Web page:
Employment InsuranceOral Question Period

2:35 p.m.

Papineau—Saint-Denis Québec

Liberal

Pierre Pettigrew LiberalMinister of Human Resources Development

Mr. Speaker, I certainly thank Mr. Rioux for sharing his point of view with us. I can assure him that what he thinks is important in the present debate and that we will bear it in mind.

Obviously, no decision has yet been taken. There are decisions ahead of us; that is the role of government. I know that opposition members do not have to worry about running the country. It is an extremely difficult thing to do, and there are difficult choices to be made.

We could be irresponsible and do any old thing. There are difficult decisions ahead of us and we will make them in the best interests of Canadians.

Employment InsuranceOral Question Period

2:35 p.m.

Bloc

Paul Crête Bloc Kamouraska—Rivière-Du-Loup—Témiscouata—Les Basques, QC

Mr. Speaker, yesterday, the President of Treasury Board smilingly told journalists that they were getting to the heart of the matter when they said that the EI plan was becoming a tax on jobs.

Is the Minister of Human Resources Development aware that his portfolio is being taken over by all his colleagues, people who do not even know how the system operates?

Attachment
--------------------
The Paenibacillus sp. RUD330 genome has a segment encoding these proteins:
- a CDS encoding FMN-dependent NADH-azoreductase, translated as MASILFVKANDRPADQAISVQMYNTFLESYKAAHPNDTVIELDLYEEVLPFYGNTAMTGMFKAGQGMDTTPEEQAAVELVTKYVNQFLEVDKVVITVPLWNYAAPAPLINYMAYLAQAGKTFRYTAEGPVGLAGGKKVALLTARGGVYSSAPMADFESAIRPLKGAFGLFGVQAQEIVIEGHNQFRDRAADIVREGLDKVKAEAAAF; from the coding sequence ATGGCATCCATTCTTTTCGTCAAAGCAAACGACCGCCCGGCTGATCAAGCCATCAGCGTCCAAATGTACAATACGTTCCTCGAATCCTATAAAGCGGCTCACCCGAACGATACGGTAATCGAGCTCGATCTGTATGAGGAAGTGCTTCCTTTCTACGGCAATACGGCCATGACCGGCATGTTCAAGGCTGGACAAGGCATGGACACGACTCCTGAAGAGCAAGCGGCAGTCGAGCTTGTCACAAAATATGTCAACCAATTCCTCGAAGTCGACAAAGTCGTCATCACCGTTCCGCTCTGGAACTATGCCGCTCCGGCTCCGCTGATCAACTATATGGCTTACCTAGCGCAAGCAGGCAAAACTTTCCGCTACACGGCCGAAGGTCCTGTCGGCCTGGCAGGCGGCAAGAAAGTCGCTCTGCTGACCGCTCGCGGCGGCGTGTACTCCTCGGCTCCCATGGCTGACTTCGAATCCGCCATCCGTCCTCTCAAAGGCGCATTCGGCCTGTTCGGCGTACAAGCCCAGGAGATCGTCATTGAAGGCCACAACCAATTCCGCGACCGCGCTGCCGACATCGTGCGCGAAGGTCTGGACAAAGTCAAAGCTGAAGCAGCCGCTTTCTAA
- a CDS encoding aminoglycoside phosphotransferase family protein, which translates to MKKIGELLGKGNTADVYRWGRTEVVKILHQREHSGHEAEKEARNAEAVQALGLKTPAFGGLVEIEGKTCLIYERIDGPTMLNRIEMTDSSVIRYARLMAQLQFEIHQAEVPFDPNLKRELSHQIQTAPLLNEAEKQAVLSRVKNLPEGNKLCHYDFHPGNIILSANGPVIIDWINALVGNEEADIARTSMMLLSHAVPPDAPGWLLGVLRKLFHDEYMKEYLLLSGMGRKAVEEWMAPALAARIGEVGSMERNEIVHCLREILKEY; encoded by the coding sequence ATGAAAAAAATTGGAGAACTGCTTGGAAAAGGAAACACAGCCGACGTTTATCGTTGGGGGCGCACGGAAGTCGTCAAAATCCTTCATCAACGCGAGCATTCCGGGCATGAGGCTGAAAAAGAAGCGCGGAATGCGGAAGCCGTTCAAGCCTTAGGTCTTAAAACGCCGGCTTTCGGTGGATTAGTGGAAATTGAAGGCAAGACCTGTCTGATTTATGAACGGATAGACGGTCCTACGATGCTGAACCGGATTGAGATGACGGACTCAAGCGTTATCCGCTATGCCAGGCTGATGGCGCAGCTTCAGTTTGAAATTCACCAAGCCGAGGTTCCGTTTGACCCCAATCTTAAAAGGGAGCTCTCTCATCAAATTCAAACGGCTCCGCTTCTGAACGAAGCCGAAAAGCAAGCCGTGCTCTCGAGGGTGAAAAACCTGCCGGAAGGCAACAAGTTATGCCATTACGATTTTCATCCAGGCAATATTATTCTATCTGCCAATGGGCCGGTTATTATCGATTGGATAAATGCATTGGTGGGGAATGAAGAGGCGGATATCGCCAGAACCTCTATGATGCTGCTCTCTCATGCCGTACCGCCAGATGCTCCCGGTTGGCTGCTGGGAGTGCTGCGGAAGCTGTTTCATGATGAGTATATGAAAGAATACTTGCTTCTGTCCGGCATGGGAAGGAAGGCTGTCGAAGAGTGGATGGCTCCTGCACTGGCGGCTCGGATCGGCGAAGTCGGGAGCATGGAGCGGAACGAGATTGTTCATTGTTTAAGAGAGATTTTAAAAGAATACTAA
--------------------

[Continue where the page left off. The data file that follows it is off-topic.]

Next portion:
Employment InsuranceOral Question Period

2:35 p.m.

Papineau—Saint-Denis Québec

Liberal

Pierre Pettigrew LiberalMinister of Human Resources Development

That is absolutely not the case, Mr. Speaker.

Another thing one knows as a member of government is that one must be a team player. We know what a team is. We are a team and that is the advantage of working as a team. Bloc Quebecois members would perhaps like to know how to work as a team. We could show them.

This side of the House will be governing in the best interest of workers. We are going to continue to introduce measures to help young people enter the job market.

Getting Canadians into the job market remains a priority of this government.

Canadian ForcesOral Question Period

November 5th, 1998 / 2:35 p.m.

Reform

Art Hanger Reform Calgary Northeast, AB

Mr. Speaker, in 1993 two Canadian soldiers were killed while on duty in Bosnia. According to access to information documents their commanding officer, General MacInnis, allowed their bodies to lie in a basement unattended for three days before being prepared to come back to Canada.

Given General MacInnis' disrespect for his soldiers, can the minister explain why this general is now teaching ethics and leadership to the next generation of senior officers at the Canadian forces college in Toronto?